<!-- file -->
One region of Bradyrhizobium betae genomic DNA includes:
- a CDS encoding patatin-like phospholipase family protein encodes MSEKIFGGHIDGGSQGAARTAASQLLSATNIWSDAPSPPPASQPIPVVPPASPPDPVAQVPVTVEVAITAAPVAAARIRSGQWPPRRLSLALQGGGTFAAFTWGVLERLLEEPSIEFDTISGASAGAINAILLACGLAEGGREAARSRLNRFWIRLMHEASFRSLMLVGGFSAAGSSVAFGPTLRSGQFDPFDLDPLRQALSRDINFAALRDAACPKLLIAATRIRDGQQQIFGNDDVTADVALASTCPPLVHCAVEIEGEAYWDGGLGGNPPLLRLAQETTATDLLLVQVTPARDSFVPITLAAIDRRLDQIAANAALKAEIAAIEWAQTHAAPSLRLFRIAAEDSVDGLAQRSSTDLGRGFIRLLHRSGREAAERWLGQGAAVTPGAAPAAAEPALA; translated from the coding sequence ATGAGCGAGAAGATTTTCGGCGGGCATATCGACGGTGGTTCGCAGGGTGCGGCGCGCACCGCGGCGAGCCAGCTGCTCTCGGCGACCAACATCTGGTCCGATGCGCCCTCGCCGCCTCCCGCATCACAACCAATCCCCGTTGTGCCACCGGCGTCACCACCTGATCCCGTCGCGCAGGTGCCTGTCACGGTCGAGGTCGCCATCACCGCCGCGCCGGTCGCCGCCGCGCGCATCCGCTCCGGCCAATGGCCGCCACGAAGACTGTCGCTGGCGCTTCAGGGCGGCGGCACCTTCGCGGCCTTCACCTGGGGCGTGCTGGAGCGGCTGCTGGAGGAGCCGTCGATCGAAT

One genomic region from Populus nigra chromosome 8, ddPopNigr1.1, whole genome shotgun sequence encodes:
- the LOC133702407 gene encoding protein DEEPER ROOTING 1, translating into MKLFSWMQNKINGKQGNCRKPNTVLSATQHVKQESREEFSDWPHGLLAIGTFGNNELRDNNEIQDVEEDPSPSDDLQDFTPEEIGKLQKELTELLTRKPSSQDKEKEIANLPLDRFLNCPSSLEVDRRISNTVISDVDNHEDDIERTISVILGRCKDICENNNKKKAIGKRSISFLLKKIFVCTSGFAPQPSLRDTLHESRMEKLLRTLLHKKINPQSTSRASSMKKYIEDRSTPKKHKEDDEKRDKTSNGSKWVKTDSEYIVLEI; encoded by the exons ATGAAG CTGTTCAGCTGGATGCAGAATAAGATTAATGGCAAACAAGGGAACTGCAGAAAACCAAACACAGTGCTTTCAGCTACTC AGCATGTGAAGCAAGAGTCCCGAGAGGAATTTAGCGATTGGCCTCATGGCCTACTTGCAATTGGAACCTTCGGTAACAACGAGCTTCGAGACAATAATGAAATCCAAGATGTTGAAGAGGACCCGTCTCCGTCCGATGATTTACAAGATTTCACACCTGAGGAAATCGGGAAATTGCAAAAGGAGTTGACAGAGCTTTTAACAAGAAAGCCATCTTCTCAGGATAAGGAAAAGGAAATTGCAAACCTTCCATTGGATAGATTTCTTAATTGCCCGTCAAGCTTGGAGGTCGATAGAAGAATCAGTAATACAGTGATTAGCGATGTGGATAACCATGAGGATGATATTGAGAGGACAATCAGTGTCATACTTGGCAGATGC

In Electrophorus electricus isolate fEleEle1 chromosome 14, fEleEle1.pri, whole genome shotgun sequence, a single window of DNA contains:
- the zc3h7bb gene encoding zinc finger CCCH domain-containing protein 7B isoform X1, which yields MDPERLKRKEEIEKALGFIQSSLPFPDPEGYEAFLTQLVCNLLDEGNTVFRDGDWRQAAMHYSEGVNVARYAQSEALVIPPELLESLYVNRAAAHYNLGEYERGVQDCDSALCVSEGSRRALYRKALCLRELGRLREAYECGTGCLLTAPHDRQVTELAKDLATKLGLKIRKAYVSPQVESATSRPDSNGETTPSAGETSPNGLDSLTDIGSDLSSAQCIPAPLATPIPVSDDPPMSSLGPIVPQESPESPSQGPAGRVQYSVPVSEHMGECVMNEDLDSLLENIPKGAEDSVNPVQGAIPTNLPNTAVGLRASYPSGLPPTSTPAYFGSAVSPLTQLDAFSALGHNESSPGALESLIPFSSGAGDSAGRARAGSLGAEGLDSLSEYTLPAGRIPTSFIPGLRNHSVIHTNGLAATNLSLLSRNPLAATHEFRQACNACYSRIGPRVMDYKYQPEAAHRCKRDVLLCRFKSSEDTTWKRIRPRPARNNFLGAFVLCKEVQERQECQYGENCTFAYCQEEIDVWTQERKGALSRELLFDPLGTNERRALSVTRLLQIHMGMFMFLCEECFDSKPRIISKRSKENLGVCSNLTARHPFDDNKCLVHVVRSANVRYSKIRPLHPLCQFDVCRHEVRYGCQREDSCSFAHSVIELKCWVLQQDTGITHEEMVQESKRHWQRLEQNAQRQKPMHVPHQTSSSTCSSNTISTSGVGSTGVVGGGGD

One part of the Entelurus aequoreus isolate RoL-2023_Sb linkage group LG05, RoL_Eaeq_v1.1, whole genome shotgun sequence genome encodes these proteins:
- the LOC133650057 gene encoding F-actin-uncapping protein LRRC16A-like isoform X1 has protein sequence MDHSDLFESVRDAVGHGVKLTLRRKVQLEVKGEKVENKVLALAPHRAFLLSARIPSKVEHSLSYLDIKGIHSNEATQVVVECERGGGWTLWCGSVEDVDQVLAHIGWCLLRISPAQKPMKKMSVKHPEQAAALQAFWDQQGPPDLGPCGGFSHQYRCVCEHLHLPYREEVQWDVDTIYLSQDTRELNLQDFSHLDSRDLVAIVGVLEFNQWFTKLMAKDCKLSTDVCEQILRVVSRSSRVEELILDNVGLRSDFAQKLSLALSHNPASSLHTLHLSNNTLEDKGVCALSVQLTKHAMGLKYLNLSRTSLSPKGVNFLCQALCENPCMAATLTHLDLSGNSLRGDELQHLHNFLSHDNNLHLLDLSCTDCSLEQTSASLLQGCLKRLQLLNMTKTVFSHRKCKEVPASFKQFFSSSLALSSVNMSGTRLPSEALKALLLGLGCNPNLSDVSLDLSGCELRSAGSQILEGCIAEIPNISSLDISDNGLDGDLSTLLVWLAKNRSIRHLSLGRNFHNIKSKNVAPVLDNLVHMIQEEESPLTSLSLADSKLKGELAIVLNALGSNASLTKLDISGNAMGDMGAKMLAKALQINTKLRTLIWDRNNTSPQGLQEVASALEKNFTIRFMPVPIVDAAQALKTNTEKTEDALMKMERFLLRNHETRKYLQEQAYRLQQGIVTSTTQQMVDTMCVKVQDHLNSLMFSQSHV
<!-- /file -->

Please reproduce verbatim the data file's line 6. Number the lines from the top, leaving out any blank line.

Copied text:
- the zc3h7bb gene encoding zinc finger CCCH domain-containing protein 7B isoform X1, which yields MDPERLKRKEEIEKALGFIQSSLPFPDPEGYEAFLTQLVCNLLDEGNTVFRDGDWRQAAMHYSEGVNVARYAQSEALVIPPELLESLYVNRAAAHYNLGEYERGVQDCDSALCVSEGSRRALYRKALCLRELGRLREAYECGTGCLLTAPHDRQVTELAKDLATKLGLKIRKAYVSPQVESATSRPDSNGETTPSAGETSPNGLDSLTDIGSDLSSAQCIPAPLATPIPVSDDPPMSSLGPIVPQESPESPSQGPAGRVQYSVPVSEHMGECVMNEDLDSLLENIPKGAEDSVNPVQGAIPTNLPNTAVGLRASYPSGLPPTSTPAYFGSAVSPLTQLDAFSALGHNESSPGALESLIPFSSGAGDSAGRARAGSLGAEGLDSLSEYTLPAGRIPTSFIPGLRNHSVIHTNGLAATNLSLLSRNPLAATHEFRQACNACYSRIGPRVMDYKYQPEAAHRCKRDVLLCRFKSSEDTTWKRIRPRPARNNFLGAFVLCKEVQERQECQYGENCTFAYCQEEIDVWTQERKGALSRELLFDPLGTNERRALSVTRLLQIHMGMFMFLCEECFDSKPRIISKRSKENLGVCSNLTARHPFDDNKCLVHVVRSANVRYSKIRPLHPLCQFDVCRHEVRYGCQREDSCSFAHSVIELKCWVLQQDTGITHEEMVQESKRHWQRLEQNAQRQKPMHVPHQTSSSTCSSNTISTSGVGSTGVVGGGGD